• Ear infections. When infected fluid gets trapped behind your eardrum, it can swell and bulge, leading to ear infections, which cause pain and that plugged-up feeling.
  • Swimmer’s ear. An infection in the lining of your ear canal, known as swimmer’s ear, can also cause blocked ears. This is an infection of your external ear, rather than your middle ear.
  • Sinus infections. “Sinus infections can change the pressure behind your eardrum,” Dr. Goldman notes.
  • Allergies. Achoo! Allergies come with a lot of unpleasant symptoms, and you can add plugged-up ears to the list.
  • Eustachian tube problems. “Sometimes, when there is an imbalance between the air pressure within the Eustachian tube and the pressure outside of the eardrum, we may feel a plugged-up sensation,” explains Dr. Goldman. In some cases, you may have a condition that directly affects your Eustachian tubes. “Rarely, growths may affect the Eustachian tubes, which can create issues,” Dr. Goldman says, “and being born with abnormally shaped Eustachian tubes can also be a cause.”

When to call your doctor about plugged ears

“Most of the time, these are all safe and effective methods,” Dr. Goldman says, “but depending on the cause, these methods could be unsafe and could even cause damage.”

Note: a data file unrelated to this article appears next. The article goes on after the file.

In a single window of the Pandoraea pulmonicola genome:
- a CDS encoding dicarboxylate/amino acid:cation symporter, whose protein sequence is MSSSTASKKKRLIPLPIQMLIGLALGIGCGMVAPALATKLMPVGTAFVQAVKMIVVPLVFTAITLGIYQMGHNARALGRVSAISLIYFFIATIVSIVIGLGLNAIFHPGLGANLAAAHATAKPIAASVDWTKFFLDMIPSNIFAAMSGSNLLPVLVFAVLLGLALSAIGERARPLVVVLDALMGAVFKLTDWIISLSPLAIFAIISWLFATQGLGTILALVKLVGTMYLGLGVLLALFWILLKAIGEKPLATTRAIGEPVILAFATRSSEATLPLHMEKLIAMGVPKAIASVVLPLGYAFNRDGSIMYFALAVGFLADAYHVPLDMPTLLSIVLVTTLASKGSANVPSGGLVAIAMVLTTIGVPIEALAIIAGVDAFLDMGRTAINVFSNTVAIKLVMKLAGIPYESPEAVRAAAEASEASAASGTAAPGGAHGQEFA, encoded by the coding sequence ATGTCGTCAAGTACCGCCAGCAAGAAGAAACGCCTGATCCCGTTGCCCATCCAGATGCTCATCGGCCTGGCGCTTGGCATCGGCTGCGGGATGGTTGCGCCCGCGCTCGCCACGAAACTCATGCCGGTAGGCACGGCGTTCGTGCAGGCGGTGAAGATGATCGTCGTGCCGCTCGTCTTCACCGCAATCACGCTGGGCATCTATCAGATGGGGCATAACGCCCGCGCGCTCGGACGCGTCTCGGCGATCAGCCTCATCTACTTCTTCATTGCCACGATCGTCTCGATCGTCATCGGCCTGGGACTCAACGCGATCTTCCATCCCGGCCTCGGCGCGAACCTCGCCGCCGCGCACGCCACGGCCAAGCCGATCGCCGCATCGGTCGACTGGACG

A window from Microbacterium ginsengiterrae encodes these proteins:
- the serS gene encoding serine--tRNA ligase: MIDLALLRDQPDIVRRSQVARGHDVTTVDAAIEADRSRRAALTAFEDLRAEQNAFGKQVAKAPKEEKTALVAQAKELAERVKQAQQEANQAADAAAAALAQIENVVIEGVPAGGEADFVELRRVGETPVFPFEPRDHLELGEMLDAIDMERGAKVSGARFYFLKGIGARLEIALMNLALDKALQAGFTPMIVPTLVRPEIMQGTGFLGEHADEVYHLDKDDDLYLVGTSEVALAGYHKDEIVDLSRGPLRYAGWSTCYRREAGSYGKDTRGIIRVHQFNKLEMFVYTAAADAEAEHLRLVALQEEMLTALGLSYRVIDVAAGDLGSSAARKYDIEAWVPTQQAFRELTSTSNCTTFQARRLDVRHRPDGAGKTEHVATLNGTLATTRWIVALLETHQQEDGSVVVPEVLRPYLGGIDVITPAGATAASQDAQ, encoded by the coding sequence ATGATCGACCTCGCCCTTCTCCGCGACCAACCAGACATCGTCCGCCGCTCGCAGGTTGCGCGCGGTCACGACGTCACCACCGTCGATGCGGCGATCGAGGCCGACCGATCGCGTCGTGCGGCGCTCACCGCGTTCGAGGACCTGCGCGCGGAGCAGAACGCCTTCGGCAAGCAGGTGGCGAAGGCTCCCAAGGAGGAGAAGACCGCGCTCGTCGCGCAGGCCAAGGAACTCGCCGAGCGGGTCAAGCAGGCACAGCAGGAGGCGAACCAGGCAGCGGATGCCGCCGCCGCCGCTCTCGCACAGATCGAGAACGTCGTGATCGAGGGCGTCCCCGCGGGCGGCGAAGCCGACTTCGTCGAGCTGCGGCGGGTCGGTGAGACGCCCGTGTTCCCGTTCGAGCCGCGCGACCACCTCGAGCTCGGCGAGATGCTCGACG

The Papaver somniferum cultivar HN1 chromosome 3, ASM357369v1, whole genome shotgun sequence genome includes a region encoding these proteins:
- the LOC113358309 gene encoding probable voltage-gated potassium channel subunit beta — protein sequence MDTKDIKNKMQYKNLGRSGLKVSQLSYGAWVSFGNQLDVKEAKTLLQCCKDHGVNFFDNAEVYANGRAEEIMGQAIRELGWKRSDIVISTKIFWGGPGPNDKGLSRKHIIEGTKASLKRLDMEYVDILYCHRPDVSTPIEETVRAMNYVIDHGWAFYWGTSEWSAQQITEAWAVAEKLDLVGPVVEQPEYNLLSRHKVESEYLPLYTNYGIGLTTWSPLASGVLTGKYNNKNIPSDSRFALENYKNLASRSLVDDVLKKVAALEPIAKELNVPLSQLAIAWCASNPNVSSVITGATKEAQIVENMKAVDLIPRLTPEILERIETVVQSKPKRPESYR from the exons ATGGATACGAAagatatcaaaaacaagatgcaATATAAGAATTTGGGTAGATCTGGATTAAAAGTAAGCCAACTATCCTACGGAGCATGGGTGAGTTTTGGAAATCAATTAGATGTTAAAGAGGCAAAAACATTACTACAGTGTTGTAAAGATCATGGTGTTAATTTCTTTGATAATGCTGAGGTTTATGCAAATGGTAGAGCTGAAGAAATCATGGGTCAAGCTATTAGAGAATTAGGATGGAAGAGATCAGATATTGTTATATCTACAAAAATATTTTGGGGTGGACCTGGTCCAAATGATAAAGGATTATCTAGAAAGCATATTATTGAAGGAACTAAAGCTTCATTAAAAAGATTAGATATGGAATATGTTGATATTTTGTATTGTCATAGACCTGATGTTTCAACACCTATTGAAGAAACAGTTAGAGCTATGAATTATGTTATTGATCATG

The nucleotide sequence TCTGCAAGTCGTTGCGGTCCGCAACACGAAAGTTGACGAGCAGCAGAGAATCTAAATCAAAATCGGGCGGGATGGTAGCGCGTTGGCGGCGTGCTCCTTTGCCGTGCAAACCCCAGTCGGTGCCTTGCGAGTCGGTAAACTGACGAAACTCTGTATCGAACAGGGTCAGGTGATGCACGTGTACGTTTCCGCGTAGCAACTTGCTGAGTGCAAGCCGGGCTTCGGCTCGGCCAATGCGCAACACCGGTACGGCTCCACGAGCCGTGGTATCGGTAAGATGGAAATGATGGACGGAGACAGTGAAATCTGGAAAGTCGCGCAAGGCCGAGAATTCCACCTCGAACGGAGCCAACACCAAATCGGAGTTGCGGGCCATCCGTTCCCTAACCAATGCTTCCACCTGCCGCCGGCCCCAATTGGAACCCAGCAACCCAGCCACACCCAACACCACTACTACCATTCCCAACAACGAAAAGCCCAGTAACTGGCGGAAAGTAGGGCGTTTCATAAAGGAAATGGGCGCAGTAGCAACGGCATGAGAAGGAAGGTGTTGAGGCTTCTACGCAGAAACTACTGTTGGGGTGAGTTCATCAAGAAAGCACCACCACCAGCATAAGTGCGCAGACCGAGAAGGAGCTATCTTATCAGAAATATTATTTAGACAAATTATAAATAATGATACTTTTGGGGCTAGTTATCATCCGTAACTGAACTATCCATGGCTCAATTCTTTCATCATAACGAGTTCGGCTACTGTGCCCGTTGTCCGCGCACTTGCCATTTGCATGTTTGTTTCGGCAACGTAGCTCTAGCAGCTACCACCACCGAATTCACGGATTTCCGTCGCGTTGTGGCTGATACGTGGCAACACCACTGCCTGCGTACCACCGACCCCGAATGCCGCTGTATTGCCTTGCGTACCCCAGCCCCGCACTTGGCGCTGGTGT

If you’re traveling in high altitude changes or know you’re in the midst of an allergic flare-up, your clogged ears likely aren’t a problem and should resolve pretty quickly. But clogged ears that persist or are accompanied by other symptoms can indicate a more serious issue. Pay attention to issues like:

  • Pain.
  • Discharge.
  • Dizziness.
  • Hearing loss
  • Ringing.

In these cases, it’s time to see your doctor, who’ll be able to determine the root cause of your issues and figure out a treatment plan.

If you’re experiencing something like swimmer’s ear or allergies, you can best treat your plugged-up ears by treating the medical condition that’s causing them.

“Depending on the cause, antihistamines, decongestants, nasal sprays and occasionally surgery may be needed to help manage and/or treat the root of the problem and/or mask the symptoms until the cause has resolved,” Dr. Goldman says.

Cleveland Clinic is a non-profit academic medical center. Advertising on our site helps support our mission. We do not endorse non-Cleveland Clinic products or services. Policy

What to Do When Your Ears Won’t Pop

Kristin Hayes, RN, is a registered nurse specializing in ear, nose, and throat disorders for both adults and children.

Updated on October 08, 2022

John Carew, MD, is board-certified in otolaryngology-head and neck surgery. He is an adjunct assistant professor at Mount Sinai Medical Center and NYU Medical Center.

Table of Contents
Table of Contents

When your ears are blocked, there are several ways to help them pop. Sometimes swallowing, yawning, or chewing gum can help. But how do these techniques help clear your ears?